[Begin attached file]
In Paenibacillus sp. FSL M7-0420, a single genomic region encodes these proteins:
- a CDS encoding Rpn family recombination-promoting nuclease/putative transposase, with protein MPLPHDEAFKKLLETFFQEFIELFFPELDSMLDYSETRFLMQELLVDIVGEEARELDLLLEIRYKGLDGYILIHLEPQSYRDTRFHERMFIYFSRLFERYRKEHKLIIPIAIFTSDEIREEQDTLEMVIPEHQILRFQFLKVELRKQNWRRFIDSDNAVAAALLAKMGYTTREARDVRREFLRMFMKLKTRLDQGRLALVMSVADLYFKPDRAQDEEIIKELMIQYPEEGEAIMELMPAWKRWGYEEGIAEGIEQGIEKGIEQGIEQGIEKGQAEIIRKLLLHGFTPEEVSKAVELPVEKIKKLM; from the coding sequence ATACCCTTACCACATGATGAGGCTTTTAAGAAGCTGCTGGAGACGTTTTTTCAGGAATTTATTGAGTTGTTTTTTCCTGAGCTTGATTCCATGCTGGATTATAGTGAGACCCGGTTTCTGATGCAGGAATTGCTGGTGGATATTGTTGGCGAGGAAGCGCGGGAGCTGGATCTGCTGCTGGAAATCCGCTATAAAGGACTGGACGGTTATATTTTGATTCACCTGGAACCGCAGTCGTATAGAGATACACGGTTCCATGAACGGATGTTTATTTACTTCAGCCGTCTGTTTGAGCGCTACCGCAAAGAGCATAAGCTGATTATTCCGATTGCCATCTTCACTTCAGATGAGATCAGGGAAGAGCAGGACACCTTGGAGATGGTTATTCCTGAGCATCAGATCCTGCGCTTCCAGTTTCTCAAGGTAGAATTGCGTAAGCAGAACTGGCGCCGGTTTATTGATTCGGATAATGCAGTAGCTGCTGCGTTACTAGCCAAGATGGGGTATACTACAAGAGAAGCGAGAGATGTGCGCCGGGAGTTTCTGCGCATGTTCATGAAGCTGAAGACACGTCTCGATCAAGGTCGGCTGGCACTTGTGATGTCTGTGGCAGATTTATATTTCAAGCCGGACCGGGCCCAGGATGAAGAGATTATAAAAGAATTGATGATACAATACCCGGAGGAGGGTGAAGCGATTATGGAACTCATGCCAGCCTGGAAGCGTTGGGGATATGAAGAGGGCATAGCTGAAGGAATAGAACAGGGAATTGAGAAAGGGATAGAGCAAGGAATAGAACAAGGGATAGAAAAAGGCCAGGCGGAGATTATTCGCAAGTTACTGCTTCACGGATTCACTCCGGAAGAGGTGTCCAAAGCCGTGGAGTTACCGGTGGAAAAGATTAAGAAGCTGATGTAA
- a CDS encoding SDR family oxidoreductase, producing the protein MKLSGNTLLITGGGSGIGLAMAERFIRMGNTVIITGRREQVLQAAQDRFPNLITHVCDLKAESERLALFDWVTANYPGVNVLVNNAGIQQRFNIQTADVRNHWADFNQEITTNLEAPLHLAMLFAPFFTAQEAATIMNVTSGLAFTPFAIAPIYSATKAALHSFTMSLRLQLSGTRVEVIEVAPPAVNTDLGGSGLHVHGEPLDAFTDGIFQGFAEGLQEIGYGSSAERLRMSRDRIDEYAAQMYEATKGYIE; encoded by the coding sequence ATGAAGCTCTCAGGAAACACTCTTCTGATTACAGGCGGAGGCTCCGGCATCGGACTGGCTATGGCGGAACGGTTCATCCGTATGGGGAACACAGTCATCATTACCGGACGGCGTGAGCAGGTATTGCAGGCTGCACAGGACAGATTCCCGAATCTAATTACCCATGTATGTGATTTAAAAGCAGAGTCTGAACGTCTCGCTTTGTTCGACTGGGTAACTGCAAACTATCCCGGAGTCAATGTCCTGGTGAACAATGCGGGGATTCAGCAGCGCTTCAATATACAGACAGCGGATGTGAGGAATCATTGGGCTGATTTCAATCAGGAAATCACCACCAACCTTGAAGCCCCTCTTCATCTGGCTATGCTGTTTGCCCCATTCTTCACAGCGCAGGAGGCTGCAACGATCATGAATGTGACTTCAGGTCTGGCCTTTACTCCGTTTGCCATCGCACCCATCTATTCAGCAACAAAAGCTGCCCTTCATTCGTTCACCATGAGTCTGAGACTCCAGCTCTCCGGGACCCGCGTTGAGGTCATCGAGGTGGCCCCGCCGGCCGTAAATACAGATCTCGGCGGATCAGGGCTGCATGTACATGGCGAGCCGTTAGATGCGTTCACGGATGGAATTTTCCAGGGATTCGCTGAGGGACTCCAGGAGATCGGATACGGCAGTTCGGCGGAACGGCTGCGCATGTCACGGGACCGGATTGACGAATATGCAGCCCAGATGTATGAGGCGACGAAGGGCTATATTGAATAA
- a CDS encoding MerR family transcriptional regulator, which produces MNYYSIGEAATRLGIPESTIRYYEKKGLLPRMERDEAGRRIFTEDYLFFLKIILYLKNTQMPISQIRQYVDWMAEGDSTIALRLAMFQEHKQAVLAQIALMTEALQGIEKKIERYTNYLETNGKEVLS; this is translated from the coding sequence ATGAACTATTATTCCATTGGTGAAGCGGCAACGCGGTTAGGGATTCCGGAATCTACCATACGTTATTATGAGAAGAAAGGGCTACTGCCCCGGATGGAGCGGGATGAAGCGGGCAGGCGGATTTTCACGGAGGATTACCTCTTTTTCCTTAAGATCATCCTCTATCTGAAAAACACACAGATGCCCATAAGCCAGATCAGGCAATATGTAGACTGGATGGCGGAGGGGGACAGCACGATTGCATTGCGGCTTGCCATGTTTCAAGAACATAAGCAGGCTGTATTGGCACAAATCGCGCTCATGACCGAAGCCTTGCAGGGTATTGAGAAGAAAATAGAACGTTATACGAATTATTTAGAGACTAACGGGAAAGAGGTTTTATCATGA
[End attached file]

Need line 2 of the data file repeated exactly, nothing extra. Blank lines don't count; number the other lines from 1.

- a CDS encoding Rpn family recombination-promoting nuclease/putative transposase, with protein MPLPHDEAFKKLLETFFQEFIELFFPELDSMLDYSETRFLMQELLVDIVGEEARELDLLLEIRYKGLDGYILIHLEPQSYRDTRFHERMFIYFSRLFERYRKEHKLIIPIAIFTSDEIREEQDTLEMVIPEHQILRFQFLKVELRKQNWRRFIDSDNAVAAALLAKMGYTTREARDVRREFLRMFMKLKTRLDQGRLALVMSVADLYFKPDRAQDEEIIKELMIQYPEEGEAIMELMPAWKRWGYEEGIAEGIEQGIEKGIEQGIEQGIEKGQAEIIRKLLLHGFTPEEVSKAVELPVEKIKKLM; from the coding sequence ATACCCTTACCACATGATGAGGCTTTTAAGAAGCTGCTGGAGACGTTTTTTCAGGAATTTATTGAGTTGTTTTTTCCTGAGCTTGATTCCATGCTGGATTATAGTGAGACCCGGTTTCTGATGCAGGAATTGCTGGTGGATATTGTTGGCGAGGAAGCGCGGGAGCTGGATCTGCTGCTGGAAATCCGCTATAAAGGACTGGACGGTTATATTTTGATTCACCTGGAACCGCAGTCGTATAGAGATACACGGTTCCATGAACGGATGTTTATTTACTTCAGCCGTCTGTTTGAGCGCTACCGCAAAGAGCATAAGCTGATTATTCCGATTGCCATCTTCACTTCAGATGAGATCAGGGAAGAGCAGGACACCTTGGAGATGGTTATTCCTGAGCATCAGATCCTGCGCTTCCAGTTTCTCAAGGTAGAATTGCGTAAGCAGAACTGGCGCCGGTTTATTGATTCGGATAATGCAGTAGCTGCTGCGTTACTAGCCAAGATGGGGTATACTACAAGAGAAGCGAGAGATGTGCGCCGGGAGTTTCTGCGCATGTTCATGAAGCTGAAGACACGTCTCGATCAAGGTCGGCTGGCACTTGTGATGTCTGTGGCAGATTTATATTTCAAGCCGGACCGGGCCCAGGATGAAGAGATTATAAAAGAATTGATGATACAATACCCGGAGGAGGGTGAAGCGATTATGGAACTCATGCCAGCCTGGAAGCGTTGGGGATATGAAGAGGGCATAGCTGAAGGAATAGAACAGGGAATTGAGAAAGGGATAGAGCAAGGAATAGAACAAGGGATAGAAAAAGGCCAGGCGGAGATTATTCGCAAGTTACTGCTTCACGGATTCACTCCGGAAGAGGTGTCCAAAGCCGTGGAGTTACCGGTGGAAAAGATTAAGAAGCTGATGTAA